The Mitchell-Lama Housing Program is a non-subsidy governmental housing guarantee in the state of New York. It was sponsored by New York State Senator MacNeil Mitchell and Assemblyman Alfred Lama. It was signed into law in 1955 as The Limited-Profit Housing Companies Act (officially contained in the Private Housing Finance law, article II titled Limited-Profit Housing Companies and referring to not-for-profit corp., whereas article IV titled Limited Dividend Housing Companies refers to non-Mitchell-Lama affordable housing organized as business corp., partnerships or trusts from 1927 on).

The program’s publicly stated purpose was the development and building of affordable housing, both rental and co-operatively owned, for middle-income residents. Under this program, local jurisdictions acquired property by eminent domain and provided it to developers to develop housing for low- and middle-income tenants. Developers received tax abatements as long as they remained in the program, and low-interest mortgages, subsidized by the federal, state, or New York City government. They were also guaranteed a 6% or, later, 7.5% return on investment each year. The program was based on the Morningside Gardens housing cooperative, a co-op in Manhattan’s Morningside Heights neighborhood that was subsidized with tax money.

LIC Daily Star image courtesy fultonhistory.com

Unveiled in February of 1959, and completed by 1963, the eponymous Big Six towers were built by Typographical Union No. 6 – known in its heyday as Big Six. The buildings were erected as a non profit co-op for members of the union in Woodside.


There’s a new rental in town, this one at 46-09 11th Street between 46th Road and 46th Avenue. Curbed spotted seven active listings for studios, one- and two-bedrooms. Prices range from $1,823 for a studio to $3,715 for a two bed/two bath. Apartment interiors feature wood floors, big windows and “spacious, open layouts.” Building amenities include a courtyard, roof terrace, fitness center, private parking and bike storage.

This new six-story building holds 59 rental units in total, 20 percent of which will be priced affordably. (It does not look like the affordable units are available yet.) It was built by Ekstein Development and designed by GF55 Partners, who have a ton of projects in the works throughout Queens. It looks like the first open house at 46-09 11th Street is scheduled for tomorrow, from 12 to 4 pm. If you check it out, let us know what you think.

Studios Start At $1,823 In Hunters Point’s Newest Rental [Curbed]
All 46-09 11th Street coverage [Q’Stoner] GMAP


Today Mayor de Blasio unveiled his administration’s comprehensive plan to build and preserve 200,000 units of affordable housing over the next decade. You can read the full 116-page report here [PDF]. Of those 200,000 units, 80,000 are slated be new while 120,000 will be preserved. So how will he do it? Basically the de Blasio administration will institute a policy of mandatory inclusionary zoning, requiring developers to include affordable housing in new developments in exchange for zoning allowances. And he is doing away with Bloomberg’s 80/20 initiative — 80 percent market rate housing with 20 percent affordable — in favor of a 50/30/20 model, designating 20 percent of units to low-income households, 30 percent to moderate income households and 50 percent as market-rate. The administration will also lift requirements to make it easier to convert old industrial buildings to residential, as well as add two new city programs to help spur development of vacant sites. And to address the increasing loss of rent-regulated apartments, the city plans to closely monitor landlords to make sure they are not illegally destabilizing apartments.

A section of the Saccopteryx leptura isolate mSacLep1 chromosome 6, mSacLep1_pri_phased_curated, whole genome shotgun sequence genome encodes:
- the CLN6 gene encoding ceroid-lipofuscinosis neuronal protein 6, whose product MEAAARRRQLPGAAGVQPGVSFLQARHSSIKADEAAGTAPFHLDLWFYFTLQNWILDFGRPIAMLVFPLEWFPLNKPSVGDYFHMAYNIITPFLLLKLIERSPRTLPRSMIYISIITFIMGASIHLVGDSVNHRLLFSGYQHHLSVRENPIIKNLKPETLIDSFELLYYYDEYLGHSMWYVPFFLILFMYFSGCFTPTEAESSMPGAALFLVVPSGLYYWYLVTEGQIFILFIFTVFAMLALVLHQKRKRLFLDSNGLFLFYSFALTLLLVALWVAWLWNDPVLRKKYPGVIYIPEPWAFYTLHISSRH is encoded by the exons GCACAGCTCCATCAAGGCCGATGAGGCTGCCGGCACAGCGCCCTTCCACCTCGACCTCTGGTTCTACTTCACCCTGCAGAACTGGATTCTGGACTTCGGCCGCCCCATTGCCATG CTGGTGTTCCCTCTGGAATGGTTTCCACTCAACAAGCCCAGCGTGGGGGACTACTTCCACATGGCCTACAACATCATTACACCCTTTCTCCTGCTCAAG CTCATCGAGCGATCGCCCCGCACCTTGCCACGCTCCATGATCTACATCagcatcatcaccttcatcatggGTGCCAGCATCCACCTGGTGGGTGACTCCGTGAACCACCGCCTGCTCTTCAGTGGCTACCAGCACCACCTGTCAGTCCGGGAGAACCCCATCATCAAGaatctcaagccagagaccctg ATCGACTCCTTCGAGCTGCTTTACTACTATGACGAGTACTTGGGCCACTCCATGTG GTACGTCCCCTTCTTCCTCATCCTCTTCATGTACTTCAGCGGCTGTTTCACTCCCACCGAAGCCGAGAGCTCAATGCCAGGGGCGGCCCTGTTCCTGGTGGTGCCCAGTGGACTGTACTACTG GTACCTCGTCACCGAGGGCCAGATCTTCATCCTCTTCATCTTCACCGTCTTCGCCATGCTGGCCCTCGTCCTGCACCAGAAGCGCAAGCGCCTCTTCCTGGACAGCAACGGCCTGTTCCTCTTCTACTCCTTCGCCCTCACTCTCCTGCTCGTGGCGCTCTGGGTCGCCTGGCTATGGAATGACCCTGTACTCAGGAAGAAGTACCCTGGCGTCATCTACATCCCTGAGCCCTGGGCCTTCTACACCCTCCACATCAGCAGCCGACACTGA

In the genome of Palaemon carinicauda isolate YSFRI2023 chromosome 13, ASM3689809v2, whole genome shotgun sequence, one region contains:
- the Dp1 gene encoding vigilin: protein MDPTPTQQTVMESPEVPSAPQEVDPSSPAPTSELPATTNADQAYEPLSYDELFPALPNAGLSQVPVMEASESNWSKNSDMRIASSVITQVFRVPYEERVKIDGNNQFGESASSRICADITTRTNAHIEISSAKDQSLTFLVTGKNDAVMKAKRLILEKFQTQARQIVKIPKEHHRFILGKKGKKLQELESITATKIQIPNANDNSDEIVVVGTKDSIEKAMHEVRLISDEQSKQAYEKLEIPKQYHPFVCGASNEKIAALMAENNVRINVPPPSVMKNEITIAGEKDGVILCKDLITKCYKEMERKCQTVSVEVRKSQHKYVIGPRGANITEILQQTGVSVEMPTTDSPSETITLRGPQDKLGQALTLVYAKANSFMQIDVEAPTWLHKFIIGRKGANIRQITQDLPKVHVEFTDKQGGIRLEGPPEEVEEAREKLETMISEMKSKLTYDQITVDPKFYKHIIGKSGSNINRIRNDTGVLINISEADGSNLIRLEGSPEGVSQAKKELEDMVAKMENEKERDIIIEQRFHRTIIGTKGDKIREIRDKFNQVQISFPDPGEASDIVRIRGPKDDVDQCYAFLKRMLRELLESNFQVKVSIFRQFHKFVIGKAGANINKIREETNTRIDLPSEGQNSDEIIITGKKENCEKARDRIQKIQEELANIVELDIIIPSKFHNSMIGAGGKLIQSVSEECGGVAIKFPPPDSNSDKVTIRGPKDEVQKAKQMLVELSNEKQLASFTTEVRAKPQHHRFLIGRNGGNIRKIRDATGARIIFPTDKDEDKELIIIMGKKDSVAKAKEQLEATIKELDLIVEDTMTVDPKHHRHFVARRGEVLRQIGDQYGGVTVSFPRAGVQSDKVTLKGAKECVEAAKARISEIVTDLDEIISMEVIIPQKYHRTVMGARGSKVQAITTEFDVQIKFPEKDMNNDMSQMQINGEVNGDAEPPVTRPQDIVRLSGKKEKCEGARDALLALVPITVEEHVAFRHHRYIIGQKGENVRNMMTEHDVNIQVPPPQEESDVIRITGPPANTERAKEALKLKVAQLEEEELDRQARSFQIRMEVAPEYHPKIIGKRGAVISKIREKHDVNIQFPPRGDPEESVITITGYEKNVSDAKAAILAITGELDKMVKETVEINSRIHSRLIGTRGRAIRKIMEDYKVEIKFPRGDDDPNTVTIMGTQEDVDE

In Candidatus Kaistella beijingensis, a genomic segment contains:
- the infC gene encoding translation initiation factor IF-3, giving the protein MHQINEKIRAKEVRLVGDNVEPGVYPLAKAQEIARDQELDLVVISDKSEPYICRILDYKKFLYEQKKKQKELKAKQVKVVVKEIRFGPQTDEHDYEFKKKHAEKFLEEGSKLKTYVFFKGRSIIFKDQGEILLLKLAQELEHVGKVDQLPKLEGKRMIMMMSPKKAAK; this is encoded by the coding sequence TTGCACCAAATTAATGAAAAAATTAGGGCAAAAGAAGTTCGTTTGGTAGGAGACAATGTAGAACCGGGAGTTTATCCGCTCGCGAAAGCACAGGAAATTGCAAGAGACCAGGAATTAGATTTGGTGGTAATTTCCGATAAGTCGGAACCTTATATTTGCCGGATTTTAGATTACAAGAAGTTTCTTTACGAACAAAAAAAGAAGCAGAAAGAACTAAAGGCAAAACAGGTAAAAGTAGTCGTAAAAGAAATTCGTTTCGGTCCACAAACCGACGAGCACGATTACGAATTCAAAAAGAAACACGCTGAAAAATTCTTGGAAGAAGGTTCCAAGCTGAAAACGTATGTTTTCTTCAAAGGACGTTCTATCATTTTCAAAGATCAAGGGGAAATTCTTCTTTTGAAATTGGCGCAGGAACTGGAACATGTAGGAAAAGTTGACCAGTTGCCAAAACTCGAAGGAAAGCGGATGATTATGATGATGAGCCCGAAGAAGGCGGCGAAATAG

The mayor has also stated the desire to build tally and densely — the study cites the towering Hunters Point South project as a positive city investment in affordable housing. de Blasio didn’t mention any specific areas that will be targeted for increased affordable development, but Crain’s reports that the administration plans “to initiate a ‘dozen’ planning studies in the months ahead to start that process.” As the Mayor stated on Twitter earlier today, “Priority is going to be given to where the need is greatest — but this is a five-borough plan.”


On Monday, the City Planning Commission gave the go ahead to the the five-building residential complex proposed for the Astoria waterfront. That means, as Crain’s reports, “the project with its proposed 1,698 residential units can now begin the roughly six-month public review process.” The plan moving ahead includes 295 units of affordable housing, a public school, a supermarket and a waterfront park accessible to the public. As reported earlier, the number of affordable units dropped from 340 to 295. The proposal also calls for 100,000 fewer square feet of residential space than in previous plans, meaning that the lower number of affordable units still makes up 20 percent of the total residential floor area.

The public review process is to grant the developers zoning changes to build up to 32 stories along the waterfront. In total, there will be three towers that could be as high as 32 stories near the water and two six-story buildings away from the water. The proposal will now go on to the Community Board (who will probably have something to say about that loss of affordable housing), Borough President Katz, and then back to the City Planning Commission and finally to the City Council.

5-Building Complex on Queens Waterfront Begins Review [Crain’s]
All Astoria Cove coverage [Q’Stoner]

Rendering by Studio V and Ken Smith Workshop


Alma Realty filed plans with the city last month for its massive Astoria Cove development, and the actual number of affordable units planned is less than what was promised. The Daily News reports that Alma Realty promised a minimum of 340 units of affordable housing over five buildings at this mega development — in the application, that number is 295. And according to the News, “Housing advocates worry that the reduced number could float under the radar when a city review begins this month to rezone a handful of prime waterfront blocks from industrial to residential.”

The land use lawyer working for Alma Realty argues that development plans were formed under pro-development Mayor Bloomberg, and should not adhere to Mayor de Blasio’s promise to preserve affordable housing. Alma Realty also argues that the new number of affordable units still meets the 20 percent required to receive city incentives. As for the city, an official from the Planning Department tells the News that they will “do their best to ensure that a ‘significant portion’ of the housing in Astoria Cove is set aside as affordable.”

Planners Drop 45 Affordable Units from Astoria Cove Development [NY Daily News]
All Astoria Cove coverage [Q’Stoner]